Pucara de Tilcara
"Ruins of the Inca Empire"
Quebrada de Humahuaca follows the line of a major cultural route, the Camino Inca, along the spectacular valley of the Rio Grande, from its source in the cold high desert plateau of the High Andean lands to its confluence with the Rio Leone some 150 km to the south. The valley shows substantial evidence of its use as a major trade route over the past 10,000 years. It features visible traces of prehistoric hunter-gatherer communities, of the Inca Empire (15th to 16th centuries) and of the fight for independence in the 19th and 20th centuries.
TILCARA : RUINS AND CARNAVAL
I walked out to Pukara, a pre-Inca fortress on top of a hill not far from Tilcara. Although it was a fortress, being on an inaccessible hill, it actually had no high walls around it.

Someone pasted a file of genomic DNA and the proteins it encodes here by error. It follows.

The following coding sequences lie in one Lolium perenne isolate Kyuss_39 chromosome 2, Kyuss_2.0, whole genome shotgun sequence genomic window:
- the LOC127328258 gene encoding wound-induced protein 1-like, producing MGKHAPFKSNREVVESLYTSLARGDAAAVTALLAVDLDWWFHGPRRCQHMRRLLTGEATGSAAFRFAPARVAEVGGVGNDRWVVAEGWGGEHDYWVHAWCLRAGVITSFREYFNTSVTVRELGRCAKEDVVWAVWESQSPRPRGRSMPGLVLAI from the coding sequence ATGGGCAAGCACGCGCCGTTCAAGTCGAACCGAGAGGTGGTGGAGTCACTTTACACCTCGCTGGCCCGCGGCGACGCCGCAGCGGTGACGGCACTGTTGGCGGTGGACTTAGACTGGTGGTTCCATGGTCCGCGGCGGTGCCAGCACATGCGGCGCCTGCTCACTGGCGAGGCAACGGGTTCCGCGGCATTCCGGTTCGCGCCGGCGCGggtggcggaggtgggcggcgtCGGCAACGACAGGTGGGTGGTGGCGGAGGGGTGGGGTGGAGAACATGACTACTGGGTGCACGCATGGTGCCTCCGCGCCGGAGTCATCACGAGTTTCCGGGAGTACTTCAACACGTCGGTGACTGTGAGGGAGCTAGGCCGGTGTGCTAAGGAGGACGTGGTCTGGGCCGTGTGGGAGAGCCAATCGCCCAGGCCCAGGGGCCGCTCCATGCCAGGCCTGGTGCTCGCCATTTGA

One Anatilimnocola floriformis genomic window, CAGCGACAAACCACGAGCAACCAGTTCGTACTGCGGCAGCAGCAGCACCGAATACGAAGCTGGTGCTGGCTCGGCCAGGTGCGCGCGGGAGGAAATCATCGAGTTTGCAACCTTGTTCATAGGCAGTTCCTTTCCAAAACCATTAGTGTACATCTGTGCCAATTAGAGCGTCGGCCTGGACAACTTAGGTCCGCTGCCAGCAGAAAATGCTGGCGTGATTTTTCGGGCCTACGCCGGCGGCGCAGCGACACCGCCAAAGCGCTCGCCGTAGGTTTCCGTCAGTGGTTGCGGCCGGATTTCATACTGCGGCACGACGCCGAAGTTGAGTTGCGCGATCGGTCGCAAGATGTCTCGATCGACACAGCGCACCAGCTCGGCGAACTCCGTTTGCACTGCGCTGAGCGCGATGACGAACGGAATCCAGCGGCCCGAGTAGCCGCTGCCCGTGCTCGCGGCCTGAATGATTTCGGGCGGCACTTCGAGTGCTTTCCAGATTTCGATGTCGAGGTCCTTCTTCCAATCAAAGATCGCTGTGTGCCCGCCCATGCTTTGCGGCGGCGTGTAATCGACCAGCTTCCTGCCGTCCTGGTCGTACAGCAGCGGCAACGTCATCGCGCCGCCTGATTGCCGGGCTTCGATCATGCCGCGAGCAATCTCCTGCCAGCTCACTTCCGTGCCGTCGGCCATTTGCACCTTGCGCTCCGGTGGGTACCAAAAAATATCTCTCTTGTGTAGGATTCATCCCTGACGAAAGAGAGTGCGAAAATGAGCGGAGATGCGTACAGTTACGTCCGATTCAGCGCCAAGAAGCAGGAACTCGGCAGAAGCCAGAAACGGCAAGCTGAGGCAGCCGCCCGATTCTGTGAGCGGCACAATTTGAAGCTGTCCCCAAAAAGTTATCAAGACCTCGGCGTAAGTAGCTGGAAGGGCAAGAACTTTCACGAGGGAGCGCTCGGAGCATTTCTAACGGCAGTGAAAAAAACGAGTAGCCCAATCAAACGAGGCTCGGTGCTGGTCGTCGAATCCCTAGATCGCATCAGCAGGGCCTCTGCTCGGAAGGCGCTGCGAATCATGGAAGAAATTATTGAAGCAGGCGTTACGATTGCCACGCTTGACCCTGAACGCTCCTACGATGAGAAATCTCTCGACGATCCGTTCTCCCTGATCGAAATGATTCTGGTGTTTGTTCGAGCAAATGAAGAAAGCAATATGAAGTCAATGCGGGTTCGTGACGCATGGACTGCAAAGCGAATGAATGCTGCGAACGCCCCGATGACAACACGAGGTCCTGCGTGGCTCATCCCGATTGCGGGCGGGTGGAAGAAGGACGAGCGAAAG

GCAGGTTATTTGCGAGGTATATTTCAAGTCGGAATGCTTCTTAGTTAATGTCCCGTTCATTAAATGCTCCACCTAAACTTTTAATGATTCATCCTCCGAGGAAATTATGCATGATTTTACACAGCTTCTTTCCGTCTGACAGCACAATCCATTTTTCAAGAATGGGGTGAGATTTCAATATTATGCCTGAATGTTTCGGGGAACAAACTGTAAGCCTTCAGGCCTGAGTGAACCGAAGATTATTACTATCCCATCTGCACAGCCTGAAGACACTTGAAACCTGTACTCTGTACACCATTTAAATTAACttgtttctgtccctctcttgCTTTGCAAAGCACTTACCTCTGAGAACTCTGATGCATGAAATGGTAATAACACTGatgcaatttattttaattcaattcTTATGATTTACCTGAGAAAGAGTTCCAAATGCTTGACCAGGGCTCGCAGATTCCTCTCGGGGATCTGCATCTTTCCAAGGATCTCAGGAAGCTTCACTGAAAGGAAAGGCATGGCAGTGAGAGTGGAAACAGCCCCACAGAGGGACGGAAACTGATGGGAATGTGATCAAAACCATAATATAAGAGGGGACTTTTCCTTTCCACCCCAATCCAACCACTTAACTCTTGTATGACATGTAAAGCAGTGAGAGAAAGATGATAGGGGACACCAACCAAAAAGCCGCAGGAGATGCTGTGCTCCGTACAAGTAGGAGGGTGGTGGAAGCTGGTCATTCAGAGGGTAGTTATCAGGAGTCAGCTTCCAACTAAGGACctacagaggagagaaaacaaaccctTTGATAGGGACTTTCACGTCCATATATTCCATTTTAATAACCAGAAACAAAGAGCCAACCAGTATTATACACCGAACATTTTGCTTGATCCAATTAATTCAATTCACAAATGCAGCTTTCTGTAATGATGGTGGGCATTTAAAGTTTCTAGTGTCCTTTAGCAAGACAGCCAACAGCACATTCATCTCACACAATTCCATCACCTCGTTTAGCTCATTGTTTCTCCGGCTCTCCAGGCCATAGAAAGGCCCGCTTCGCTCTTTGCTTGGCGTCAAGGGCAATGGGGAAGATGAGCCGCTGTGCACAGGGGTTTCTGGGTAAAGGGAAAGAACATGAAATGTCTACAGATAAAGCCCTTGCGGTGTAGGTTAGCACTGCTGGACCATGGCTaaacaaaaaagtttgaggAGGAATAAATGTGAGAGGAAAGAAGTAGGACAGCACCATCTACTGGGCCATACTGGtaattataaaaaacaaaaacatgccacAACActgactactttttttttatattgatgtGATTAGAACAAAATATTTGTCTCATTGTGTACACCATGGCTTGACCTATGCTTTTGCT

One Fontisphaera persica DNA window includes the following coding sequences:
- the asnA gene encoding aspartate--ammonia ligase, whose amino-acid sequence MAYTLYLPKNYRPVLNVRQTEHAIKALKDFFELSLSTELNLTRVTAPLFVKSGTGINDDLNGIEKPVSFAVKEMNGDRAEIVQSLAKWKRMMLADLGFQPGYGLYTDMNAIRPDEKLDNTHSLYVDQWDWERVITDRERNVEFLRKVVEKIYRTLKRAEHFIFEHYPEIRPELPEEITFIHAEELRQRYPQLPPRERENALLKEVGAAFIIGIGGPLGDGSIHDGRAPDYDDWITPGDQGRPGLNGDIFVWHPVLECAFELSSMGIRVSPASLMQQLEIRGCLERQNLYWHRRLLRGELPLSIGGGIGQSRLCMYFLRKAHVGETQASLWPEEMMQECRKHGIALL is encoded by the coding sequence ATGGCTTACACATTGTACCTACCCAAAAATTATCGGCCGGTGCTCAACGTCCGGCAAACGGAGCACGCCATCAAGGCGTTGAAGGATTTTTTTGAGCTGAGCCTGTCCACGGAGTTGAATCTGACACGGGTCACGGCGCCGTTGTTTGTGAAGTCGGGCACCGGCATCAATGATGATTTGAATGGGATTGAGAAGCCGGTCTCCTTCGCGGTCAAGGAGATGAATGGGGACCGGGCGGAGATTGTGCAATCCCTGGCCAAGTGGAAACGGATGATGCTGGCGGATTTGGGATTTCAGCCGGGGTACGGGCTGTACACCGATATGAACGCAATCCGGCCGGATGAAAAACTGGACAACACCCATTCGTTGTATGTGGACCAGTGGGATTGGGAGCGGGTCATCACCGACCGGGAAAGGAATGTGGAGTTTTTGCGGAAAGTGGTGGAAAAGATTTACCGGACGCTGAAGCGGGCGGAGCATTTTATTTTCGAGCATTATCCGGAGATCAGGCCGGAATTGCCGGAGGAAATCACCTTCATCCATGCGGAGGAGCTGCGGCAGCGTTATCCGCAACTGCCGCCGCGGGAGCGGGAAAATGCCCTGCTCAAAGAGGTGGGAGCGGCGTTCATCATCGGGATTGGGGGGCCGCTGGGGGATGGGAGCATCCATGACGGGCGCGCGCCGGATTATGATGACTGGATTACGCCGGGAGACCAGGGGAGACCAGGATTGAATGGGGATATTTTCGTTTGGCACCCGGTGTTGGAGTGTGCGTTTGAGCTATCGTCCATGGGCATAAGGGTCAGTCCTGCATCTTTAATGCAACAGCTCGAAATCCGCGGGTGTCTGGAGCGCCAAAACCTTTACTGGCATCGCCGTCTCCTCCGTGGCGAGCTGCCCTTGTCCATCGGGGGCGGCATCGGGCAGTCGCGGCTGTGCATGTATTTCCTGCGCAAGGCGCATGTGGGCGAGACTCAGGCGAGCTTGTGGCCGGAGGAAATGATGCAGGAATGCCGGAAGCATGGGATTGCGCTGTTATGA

Several stone-houses had been reconstructed, with the mud-and-straw roofs too.
However, stupidly, they had gone and constructed a 'monument' to pay tribute to the archaeologists at the top of the hill.
Gosh, this 'monument' had absolutely no relation to the ruins around it. It was an ugly pyramid. But some tourists asked me to take a picture of them in front of this stupid 'monument'. Argh...
Although it was already past Ash Wednesday, Tilcara still continues its celebrations for Carnaval!